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“When you sell a man a book you don't sell him just 12 ounces of paper and ink and glue - you sell him a whole new lif... More
Publisher: Jabberwocky, an Imprint of Sourcebooks, 2011
Material: hard cover
Summary: Beatrice is a little girl who never makes mistakes. Ever. She turns in perfect homework, makes her bed, and takes care of her brother and her hamster. Every year her juggling wins the local talent competition. But this year's show changes everything. Beatrice makes a major mistake and loses the competition. What happens when she isn't perfect anymore? For kids who seek perfection, this story shows them how life might be a bit more fun when they worry less.
Type of Reading: family reading, playtime reading, anytime reading, read aloud book
Recommended Age: read together: 5 to 8; read yourself: 8 to 10
Interest Level: 5 to 9
Reading Level: 2.8
Age of Child: Read with a 5-year-old girl.
Young Reader Reaction: My daughter really liked the narrative and characters, especially Beatrice's hamster and her little brother (who makes lots of mistakes). I was surprised that she liked it as much as she did. I didn't think she would understand the message.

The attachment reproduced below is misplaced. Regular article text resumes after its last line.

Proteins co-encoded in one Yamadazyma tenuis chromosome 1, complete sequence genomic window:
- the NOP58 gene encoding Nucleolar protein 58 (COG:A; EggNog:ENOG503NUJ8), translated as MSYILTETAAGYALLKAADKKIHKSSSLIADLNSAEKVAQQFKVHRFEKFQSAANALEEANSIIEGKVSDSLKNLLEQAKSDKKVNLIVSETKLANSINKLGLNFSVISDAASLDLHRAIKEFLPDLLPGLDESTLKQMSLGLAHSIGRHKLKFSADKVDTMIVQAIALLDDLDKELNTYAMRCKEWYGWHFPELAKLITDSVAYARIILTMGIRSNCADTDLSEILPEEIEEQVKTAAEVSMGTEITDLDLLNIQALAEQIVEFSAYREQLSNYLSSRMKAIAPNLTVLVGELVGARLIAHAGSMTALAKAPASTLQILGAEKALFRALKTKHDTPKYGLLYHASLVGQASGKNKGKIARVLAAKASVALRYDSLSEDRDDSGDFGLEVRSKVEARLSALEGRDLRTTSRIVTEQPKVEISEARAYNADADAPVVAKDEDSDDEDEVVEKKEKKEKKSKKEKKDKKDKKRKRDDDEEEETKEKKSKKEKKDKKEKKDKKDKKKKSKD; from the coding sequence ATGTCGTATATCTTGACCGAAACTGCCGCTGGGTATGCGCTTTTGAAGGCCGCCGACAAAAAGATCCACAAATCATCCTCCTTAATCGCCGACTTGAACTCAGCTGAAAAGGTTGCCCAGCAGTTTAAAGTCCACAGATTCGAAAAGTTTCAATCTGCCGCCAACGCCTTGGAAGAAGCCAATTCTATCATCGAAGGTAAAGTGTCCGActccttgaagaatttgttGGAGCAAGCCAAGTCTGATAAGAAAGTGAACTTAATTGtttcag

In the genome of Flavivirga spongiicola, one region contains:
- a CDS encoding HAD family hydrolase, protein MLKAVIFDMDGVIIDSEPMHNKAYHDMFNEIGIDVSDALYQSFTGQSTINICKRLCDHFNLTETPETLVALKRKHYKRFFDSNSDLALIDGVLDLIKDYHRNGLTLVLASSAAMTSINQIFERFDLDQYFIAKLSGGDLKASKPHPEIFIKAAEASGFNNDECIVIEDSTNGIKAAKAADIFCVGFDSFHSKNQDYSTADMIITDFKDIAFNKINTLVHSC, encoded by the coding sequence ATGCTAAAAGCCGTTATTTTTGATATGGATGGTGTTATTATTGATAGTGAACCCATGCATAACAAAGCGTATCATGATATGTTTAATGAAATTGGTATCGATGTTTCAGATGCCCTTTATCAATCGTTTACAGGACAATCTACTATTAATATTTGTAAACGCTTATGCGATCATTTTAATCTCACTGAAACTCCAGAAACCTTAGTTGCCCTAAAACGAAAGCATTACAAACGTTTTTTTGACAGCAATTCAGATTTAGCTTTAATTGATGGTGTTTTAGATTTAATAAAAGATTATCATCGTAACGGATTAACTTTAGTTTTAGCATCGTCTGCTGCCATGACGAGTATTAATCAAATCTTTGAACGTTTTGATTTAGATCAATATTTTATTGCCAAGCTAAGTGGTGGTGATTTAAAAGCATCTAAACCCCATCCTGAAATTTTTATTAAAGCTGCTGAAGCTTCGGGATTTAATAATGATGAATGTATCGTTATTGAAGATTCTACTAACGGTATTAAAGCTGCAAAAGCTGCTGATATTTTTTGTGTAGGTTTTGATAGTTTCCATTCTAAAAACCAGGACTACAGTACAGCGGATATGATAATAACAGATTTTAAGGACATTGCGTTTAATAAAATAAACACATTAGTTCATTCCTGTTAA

Adult Reader Reaction: I liked the story. In a few years when my daughter is in elementary school, it will really resonate with her more. The Girl Who Never Made Mistakes has great illustrations; cute and funny characters; and a lovely message.
Pros: A lovely story with cute illustrations and humor offer a life lesson that young readers can understand.
Cons: This is a story that is accessible to young reader, but it also has concepts and vocabulary that may be too mature for this audience. My daughter liked the book, but I'm not sure she could identify with Beatrice.
Borrow or Buy: Borrow. This is a good book, but I don't know if I would buy it. It might not keep their interest. It could make a sweet graduation gift for elementary and middle school students (i.e., kids getting ready for big milestones / changes.)
Educational Themes: Use this story to open up a conversation about being "perfect." This story helps emphasize that not only is it okay, but its important to make mistakes. Younger readers may need help in understanding that one of the ways we learn is to make mistakes.
Notes: The publisher donated a copy of this book knowing that we would consider it for review and provide an independent, unbiased profile. This book will be given to a nonprofit to help readers in need.
Literary Categories: Fiction - picture book, family, life lessons
Date(s) Reviewed: August 2015
Other Reviews: See Critics' Reviews and reader feedback at amazon.com and barnesandnoble.com.